I’m generally of the opinion that it’s great to have anyone as a Democrat who will caucus with the party and support its candidates. People get all bent out of shape about Ben Nelson (D-NE); and I’d count myself among the bent. But it’d be difficult to get a Democratic elected from Nebraska whose politics were dramatically different from Nelson’s. And party’s aren’t political cells or even clubs; they/re coalitions.
This has mainly informed my opinion about Arlen Specter, given what I’ve always considered his relatively reasonable politics and what high-profile party switches almost always tell us about the shifting tectonic plates about the nation’s politics. But Specter does seem to have been going out of his way, not just on the optics, which I can sort of understand (since he doesn’t want to appear utterly craven), but also to oppose the consensus Democratic position on almost every issue. And in any case, Specter isn’t just a Democrat in 2009 and 2010. He’s running in the Democratic primary as a first time nominee for senate. And there’s a decent argument to be made that the state could elect a substantially more progressive Democrat this year, though Pennsylvania Democrats, even ones that are pretty progressive on some issues, tend to be fairly conservative on others.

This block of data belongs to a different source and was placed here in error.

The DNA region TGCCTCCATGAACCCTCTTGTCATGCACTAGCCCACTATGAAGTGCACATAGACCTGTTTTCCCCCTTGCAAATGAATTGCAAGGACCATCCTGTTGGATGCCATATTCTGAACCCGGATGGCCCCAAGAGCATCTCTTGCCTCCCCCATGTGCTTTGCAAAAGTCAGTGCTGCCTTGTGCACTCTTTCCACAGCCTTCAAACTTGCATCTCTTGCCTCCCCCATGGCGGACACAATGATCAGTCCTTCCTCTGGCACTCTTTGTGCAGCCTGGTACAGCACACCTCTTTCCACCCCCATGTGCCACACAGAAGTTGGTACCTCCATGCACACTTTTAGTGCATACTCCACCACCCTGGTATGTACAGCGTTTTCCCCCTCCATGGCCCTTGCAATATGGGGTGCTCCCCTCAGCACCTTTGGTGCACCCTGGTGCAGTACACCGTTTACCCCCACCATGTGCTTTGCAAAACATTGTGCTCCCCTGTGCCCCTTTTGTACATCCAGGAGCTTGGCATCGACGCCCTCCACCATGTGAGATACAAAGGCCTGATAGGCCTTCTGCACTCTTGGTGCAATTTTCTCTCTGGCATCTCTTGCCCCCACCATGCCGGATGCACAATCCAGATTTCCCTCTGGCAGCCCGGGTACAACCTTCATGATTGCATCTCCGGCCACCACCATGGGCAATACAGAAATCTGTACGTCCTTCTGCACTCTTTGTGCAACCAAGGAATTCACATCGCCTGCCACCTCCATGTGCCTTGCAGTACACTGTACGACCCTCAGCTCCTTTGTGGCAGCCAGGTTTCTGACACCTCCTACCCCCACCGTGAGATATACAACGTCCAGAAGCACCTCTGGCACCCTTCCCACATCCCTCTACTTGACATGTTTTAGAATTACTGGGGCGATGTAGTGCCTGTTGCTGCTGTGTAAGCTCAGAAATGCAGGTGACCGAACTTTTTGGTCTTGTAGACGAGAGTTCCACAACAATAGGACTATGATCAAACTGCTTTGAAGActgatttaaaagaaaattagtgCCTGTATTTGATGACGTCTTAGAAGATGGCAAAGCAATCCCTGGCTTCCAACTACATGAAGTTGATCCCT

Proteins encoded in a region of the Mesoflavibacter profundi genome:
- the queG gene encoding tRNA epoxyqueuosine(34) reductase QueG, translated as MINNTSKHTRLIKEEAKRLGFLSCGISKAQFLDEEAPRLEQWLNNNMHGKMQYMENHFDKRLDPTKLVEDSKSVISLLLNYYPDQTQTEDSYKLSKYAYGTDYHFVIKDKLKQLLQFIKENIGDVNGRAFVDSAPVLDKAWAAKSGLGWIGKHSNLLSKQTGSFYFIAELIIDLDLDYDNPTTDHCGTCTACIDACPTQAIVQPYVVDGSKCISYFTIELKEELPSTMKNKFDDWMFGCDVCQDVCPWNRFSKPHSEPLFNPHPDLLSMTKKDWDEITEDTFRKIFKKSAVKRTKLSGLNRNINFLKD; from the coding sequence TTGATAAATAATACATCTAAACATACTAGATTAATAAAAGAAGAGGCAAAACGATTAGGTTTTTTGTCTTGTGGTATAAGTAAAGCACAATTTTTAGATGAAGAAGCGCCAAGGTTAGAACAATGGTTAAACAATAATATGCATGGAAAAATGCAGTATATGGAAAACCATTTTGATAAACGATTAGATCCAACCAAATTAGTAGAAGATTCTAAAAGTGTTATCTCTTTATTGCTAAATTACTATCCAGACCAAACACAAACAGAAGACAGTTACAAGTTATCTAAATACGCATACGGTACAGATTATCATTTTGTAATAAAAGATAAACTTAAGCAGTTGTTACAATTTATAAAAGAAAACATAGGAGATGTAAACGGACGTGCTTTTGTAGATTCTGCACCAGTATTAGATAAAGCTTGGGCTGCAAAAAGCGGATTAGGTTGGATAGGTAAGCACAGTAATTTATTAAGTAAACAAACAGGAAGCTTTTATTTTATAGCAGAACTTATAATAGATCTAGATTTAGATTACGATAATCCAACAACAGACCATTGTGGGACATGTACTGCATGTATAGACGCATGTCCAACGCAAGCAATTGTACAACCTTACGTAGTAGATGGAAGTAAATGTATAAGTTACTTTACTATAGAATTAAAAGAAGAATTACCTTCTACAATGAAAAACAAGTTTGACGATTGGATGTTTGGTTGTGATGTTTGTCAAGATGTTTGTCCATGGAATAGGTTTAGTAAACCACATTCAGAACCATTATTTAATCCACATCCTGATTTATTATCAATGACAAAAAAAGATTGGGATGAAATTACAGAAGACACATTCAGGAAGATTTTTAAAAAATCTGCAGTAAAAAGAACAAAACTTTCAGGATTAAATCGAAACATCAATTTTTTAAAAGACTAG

So it was with all that in mind that I read this typically meaty post from Nate Silver which notes that by some measures Joe Sestak, who’s looking like Specter’s most probable primary challenger, may actually be more conservative than Specter. (Note that SEIU head Andy Stern says he’s holding a meeting with Sestak tomorrow.)
I guess my thought on this, to the extent it matters — which isn’t much since I’m not a Pennsylvania voter — is that I’m happy to have him as a Dem. But it’d be nice to see him have to make some case to the Democrats in his state that he’s worthy of their nomination — something that could be accomplished either by Sestak threatening to get in or actually challenging him in the primary. Because at the moment at least it does seem like he’s taking the matter entirely for granted.
Josh Marshall is editor and publisher of TalkingPointsMemo.com.